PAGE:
New York CIty Council Member Ben Kallos

Closing Mechanical Voids Zoning Loopholes

Sky Exposure Plane Diagram Most of New York City is Already Protected from Mechanical Voids:


New York City has 10 different Residential Districts numbered 1 through 10. Any new construction on land zoned residential or commercial equivalent to Residential Districts 1 through 8 have height limits that prevent buildings from piercing the “sky exposure plane.” All “Historic Districts,” and some “Special Districts” include height protections often in the form of a strict height limit.



Abuse of Tower Regulations Using Loopholes:


249 East 62nd Street Vinoly 50 West 66th Street Snohetta Residential Districts 9 and 10 and their commercial equivalents allow a tower that covers a small portion of a lot and a tower-on-a-base where 55% of the floor area is below 150 feet which can limit height. However, 432 Park Avenue sought to become the tallest residential tower by using mechanical voids that account for 25% of its height. The same architect, Rafael Viñoly, proposed 249 East 62nd with a base of 12 stories and 150 feet of mechanical voids to support 11 stories above. 50 West 66th Street by Snøhetta proposed 161-feet of mechanical void to reach a height of 775 feet.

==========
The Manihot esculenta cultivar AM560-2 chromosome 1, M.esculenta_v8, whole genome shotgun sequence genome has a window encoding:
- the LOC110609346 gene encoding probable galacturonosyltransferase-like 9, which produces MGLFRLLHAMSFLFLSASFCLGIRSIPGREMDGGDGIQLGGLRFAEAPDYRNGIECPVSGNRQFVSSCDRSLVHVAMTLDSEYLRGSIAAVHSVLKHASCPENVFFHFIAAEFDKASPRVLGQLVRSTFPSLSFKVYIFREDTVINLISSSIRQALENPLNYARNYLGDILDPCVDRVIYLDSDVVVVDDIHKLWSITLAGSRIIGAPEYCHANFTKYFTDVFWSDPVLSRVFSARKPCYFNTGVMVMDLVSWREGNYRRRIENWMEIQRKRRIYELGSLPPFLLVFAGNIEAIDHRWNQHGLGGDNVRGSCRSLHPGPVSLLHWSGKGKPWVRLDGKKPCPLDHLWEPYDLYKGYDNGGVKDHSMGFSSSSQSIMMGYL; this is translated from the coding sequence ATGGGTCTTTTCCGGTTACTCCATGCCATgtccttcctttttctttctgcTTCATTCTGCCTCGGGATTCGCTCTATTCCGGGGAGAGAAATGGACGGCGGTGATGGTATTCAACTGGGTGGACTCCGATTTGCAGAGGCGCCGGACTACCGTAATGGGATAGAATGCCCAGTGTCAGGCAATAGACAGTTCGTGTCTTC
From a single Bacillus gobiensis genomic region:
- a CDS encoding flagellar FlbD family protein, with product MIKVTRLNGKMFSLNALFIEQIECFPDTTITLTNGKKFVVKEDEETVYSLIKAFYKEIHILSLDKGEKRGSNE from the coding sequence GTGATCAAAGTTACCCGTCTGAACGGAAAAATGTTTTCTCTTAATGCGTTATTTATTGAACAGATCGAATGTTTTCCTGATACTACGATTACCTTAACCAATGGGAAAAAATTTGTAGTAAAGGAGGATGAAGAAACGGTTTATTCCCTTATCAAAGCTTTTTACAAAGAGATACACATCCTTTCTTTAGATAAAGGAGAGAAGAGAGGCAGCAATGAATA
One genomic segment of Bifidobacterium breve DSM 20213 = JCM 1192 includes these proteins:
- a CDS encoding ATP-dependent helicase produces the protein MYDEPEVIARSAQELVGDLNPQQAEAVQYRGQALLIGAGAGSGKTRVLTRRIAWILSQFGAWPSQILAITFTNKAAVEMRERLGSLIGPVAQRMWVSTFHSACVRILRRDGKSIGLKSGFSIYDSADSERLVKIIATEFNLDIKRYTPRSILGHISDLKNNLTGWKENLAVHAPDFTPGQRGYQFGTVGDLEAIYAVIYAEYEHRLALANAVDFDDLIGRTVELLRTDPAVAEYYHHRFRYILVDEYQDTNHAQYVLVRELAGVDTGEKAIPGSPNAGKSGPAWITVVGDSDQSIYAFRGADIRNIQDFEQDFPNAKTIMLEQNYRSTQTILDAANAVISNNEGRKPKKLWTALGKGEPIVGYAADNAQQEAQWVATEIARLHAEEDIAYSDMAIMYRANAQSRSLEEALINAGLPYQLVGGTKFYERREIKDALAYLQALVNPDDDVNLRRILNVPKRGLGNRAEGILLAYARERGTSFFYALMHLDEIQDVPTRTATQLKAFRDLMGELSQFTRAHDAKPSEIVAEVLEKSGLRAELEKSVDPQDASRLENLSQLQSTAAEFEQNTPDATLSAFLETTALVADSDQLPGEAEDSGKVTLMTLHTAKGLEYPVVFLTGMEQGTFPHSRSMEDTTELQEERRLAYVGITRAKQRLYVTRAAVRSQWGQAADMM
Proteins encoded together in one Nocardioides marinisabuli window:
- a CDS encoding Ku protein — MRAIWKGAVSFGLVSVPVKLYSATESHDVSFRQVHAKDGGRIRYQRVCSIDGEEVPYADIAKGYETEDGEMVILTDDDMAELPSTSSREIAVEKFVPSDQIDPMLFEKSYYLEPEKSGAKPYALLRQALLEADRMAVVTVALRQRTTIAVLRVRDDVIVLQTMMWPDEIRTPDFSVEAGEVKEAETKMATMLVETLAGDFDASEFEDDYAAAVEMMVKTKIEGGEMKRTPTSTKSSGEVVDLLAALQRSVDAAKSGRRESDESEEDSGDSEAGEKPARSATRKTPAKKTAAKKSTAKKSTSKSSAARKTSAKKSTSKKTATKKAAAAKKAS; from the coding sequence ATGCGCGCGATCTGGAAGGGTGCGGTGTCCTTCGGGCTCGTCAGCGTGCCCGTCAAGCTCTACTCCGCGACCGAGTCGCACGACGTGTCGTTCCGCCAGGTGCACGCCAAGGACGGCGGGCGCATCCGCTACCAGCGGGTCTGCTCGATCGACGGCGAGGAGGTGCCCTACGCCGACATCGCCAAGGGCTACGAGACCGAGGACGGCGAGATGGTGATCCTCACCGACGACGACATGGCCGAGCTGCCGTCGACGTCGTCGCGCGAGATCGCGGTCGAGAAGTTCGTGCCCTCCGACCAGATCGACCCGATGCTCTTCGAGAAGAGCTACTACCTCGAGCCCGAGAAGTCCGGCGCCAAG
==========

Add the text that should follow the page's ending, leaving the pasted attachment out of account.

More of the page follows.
Voids Diagram

Proposed Solution to Discourage Mechanical Voids:

  • Discourage Tall Voids: Voids taller than 25 feet will count as zoning floor area.
  • Discourage Clustering to Pad Building Height: Voids within 75 feet of each other will count as zoning floor area.
  • Prevent Voids in Mixed-Use Residential Building: Non-residential mechanical space will be subject to the same 25-foot limit if non-residential uses occupy less than 25%.



Following his election in 2014, Council Member Ben Kallos held numerous public meetings on overdevelopment and invested more than $250,000 in member item funding into community-based non-profits like Friends of the Upper East Side Historic Districts (“Friends”). In June 2017, Kallos wrote to Department of City Planning (“DCP”) to close “loopholes” such as mechanical voids. In October 2017, Kallos and Friends met with DCP to share their research and proposal. In January 2018, Mayor de Blasio committed to closing the loopholes at a town hall hosted by Kallos in response to a question from Friends. In July 2018, Kallos joined Borough President Gale Brewer and LANDMARK WEST! to form a borough-wide coalition to call for the city to close the loopholes. On January 25, 2019, DCP wrote to Brewer and Kallos with a proposal to close mechanical voids in residential districts and a promise for a new proposal governing commercial districts in the summer certifying the residential application on January 28, 2019 to begin a public hearings process at Community Boards and Borough Boards concluding on March 8, 2019.


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